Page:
The UAE’s New Law on Medical Liability

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Published February 2018

Driven by advancements in technology and the evolving needs of the dynamic population of the United Arab Emirates, the UAE’s new law on medical liability clarifies certain grey areas existing in the former law and introduces significant changes to the law on medical liability in the UAE.

Federal Law No. 4 of 2016 on Medical Liability (the New Law) was published on 15th August, 2016 and replaced Federal Law No. 10 of 2008 (the Former Law).   Some of the key new provisions introduced by the New Law are analysed below.

  1. Medical Error

The New Law has introduced a specific definition for the term “Medical Error”. Medical Error has been defined as an error committed by a practitioner due to:

  • ignorance of technical matters that any practitioner of the same degree or specialization would have knowledge of;
  • non-compliance with recognized professional and medical principles;
  • not exercising due diligence; and
  • negligence and not paying attention. 
  1. Gender Reassignment Surgery

The New Law has made “gender reassignment surgery” permissible if certain criteria are met. Gender reassignment will be permitted in cases where a person’s gender is not certain and such person’s physical features are inconsistent with his/her physiological, biological and genetic characteristics. This will need to be proven by medical reports and approved by a specialised medical committee. The medical committee will also refer the patient to a psychologist to assist the patient through the procedure.

Notably, the New Law differentiates “Sex Correction” from “Sex Change”. Sex Change is defined as the changing of the gender of a person whose gender is clear and physical features match his/her physiological, biological and genetic characteristics, and for whom there is no suspicion regarding such person’s gender. Sex Change is still prohibited under the New Law.

  1. Natural Death and DNR

Contrary to the Former Law, the New Law permits medical practitioners to, if certain conditions are met, allow natural death (also known as “Do Not Resuscitate” (DNR)) by not performing cardiopulmonary resuscitation (CPR) on patients. These conditions include confirmation that the patient is suffering from an incurable disease, a declaration that all treatments have been pursued and none have brought ease, the attending physician has advised against CPR and that at least three doctors support the patients position of refraining from further treatment.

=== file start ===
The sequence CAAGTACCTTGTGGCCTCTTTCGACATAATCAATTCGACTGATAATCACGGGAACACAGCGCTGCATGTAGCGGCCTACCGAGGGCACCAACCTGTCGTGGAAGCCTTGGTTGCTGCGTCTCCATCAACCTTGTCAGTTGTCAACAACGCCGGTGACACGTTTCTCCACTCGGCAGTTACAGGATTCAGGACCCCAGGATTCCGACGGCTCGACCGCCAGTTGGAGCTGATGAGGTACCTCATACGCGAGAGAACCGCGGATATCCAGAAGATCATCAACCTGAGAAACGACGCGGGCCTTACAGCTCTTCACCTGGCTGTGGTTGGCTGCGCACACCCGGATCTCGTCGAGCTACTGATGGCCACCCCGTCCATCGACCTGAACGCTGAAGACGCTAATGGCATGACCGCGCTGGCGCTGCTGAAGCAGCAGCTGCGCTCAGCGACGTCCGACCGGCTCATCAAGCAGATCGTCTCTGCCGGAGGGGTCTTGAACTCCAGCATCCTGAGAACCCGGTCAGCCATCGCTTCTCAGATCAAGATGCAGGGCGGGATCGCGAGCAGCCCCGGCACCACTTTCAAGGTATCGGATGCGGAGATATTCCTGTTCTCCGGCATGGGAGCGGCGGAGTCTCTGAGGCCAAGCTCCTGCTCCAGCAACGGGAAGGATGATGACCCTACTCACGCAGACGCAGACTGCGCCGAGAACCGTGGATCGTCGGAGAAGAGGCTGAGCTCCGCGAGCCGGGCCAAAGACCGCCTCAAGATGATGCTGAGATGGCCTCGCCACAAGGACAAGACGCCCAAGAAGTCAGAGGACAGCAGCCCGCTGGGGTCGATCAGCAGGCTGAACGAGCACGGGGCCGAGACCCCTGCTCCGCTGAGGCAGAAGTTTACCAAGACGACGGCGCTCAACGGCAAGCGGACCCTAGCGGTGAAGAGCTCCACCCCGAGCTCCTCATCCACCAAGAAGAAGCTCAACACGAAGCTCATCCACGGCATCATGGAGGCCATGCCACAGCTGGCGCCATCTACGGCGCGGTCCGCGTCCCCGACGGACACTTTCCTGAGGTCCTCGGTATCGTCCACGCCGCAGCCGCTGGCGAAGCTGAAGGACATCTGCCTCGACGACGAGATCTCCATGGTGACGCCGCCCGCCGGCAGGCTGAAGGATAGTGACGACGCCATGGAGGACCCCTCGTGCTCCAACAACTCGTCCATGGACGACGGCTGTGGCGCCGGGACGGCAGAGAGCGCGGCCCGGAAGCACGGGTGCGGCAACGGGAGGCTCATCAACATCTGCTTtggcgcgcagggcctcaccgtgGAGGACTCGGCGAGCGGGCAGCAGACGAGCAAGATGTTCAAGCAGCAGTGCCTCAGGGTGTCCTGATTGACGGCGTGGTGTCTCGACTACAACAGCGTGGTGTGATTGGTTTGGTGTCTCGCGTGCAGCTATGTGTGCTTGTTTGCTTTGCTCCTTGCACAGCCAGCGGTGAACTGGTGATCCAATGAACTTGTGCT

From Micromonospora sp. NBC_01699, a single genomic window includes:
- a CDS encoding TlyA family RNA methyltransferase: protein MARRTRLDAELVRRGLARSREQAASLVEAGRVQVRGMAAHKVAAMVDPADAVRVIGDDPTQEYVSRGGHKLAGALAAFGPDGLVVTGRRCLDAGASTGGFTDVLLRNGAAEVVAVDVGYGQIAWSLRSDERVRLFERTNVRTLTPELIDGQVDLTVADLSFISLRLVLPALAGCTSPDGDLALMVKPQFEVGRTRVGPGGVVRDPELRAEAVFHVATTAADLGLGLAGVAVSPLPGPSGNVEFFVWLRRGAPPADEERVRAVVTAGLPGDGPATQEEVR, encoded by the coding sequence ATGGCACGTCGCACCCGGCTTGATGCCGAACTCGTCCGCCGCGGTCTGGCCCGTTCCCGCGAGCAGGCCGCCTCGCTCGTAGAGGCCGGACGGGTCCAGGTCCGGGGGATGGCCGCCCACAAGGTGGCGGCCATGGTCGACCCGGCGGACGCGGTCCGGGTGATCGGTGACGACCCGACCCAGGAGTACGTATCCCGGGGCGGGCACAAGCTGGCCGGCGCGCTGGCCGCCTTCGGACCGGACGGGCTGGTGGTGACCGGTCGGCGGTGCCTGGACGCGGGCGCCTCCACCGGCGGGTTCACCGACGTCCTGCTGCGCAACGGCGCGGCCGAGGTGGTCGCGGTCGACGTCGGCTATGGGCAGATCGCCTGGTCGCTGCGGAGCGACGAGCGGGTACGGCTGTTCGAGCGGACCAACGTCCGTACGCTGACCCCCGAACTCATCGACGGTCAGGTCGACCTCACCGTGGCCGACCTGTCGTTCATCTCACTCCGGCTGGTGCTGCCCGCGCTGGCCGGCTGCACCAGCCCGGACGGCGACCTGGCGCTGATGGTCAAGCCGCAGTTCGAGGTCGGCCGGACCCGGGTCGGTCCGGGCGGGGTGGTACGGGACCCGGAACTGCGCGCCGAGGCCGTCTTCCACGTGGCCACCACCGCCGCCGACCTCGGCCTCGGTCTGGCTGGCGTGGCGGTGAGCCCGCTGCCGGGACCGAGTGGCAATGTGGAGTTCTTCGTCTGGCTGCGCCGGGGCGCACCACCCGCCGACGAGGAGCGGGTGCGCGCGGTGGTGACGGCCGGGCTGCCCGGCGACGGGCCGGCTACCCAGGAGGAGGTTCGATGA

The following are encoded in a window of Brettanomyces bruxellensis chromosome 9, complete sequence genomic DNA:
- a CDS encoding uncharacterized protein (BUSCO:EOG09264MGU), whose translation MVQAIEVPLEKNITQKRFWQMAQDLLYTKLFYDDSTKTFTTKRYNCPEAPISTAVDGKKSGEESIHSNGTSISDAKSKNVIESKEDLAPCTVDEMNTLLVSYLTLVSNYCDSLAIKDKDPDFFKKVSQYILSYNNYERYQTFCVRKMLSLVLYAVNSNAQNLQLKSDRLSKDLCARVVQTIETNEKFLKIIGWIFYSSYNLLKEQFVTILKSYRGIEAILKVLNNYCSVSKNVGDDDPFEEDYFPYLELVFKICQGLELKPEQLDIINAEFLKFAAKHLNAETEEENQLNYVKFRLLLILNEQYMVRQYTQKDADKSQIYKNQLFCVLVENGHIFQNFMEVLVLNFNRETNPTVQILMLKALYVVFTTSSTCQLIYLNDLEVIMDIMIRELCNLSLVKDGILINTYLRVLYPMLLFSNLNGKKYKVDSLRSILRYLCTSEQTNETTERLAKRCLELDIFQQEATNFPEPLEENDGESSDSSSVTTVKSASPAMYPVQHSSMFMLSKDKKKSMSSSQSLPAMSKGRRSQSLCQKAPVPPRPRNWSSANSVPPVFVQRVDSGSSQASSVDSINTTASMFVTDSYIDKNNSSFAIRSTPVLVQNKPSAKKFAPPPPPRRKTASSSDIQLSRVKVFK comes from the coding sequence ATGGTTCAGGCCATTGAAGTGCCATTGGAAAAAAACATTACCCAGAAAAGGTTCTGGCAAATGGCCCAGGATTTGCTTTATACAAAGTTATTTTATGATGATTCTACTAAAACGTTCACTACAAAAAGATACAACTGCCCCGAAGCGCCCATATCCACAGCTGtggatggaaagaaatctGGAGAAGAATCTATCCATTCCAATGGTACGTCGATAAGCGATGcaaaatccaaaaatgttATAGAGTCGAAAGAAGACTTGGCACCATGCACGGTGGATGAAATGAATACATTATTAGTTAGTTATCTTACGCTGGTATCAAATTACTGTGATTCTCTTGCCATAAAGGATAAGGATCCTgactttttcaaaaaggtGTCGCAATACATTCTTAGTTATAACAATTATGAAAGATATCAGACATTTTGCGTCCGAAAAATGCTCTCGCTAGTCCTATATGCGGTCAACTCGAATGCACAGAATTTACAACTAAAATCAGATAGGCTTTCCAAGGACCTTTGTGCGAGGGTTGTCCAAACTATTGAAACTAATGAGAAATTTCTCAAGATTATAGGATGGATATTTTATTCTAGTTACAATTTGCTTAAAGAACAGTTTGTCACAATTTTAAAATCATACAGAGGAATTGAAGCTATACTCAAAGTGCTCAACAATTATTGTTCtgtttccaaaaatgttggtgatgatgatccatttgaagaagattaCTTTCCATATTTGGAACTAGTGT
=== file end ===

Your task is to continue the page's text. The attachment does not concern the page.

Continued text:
1. Medical Malpractice Claims and a New Dispute Redressal System

The New Law provides for the resolution and determination of medical malpractice claims by a Medical Liability Committee (the Committee) which will consist of specialised physicians. The Committee is given the responsibility of examining complaints submitted to it by the courts, public prosecution or any other health authorities. It is required to assess the complaints and determine liability of all the parties involved and submit its report, with reasons, to the relevant authority within 30 days of receiving the referral.  Medical professionals or other parties may challenge this decision within 30 days from the date on which they receive the decision of the Committee.

The New Law also establishes a Medical Liability Supreme Committee (the Supreme Committee) to which any complaints or appeals to the reports and decisions of the Committee may be submitted. The findings of the Supreme Committee are final and cannot be challenged before any authority. Therefore, all complaints (whether of a civil or criminal nature) must first be referred to the Committee and the Committee’s final report is required before any court proceedings can be filed.

In addition, the New Law permits conciliation between the victim and the defendant. However, such conciliation does not bar the victim from compensation under a civil claim.

  1. Medical Insurance for Practitioners:

The New Law takes into account the security and insurance of medical practitioners. The key protections afforded to medical practitioners under the New Law are as follows:

  • arrest or temporary imprisonment of medical practitioners is prohibited by the New Law unless a report issued by the Committee confirms such medical practitioner’s gross medical error;
  • disclosure of medical records of the concerned patient by a medical practitioner is permitted in support of the practitioner’s defense in legal claims; and
  • medical liability insurance shall be mandatorily provided to all practitioners by their institution.


The New Law is an important improvement on the existing system of medical practice in the UAE and generally makes for a much more efficient system of resolving medical disputes. The provisions introduced by the law significantly increase the medical options which are available to patients and protects the rights of medical practitioners practicing in the UAE as well as visiting medical practitioners who provide services in the UAE.




Olabisi Omotunde, Partner (

Devvrat Periwal, Principal Associate ( and Chinar Zaidi, Trainee Lawyer (



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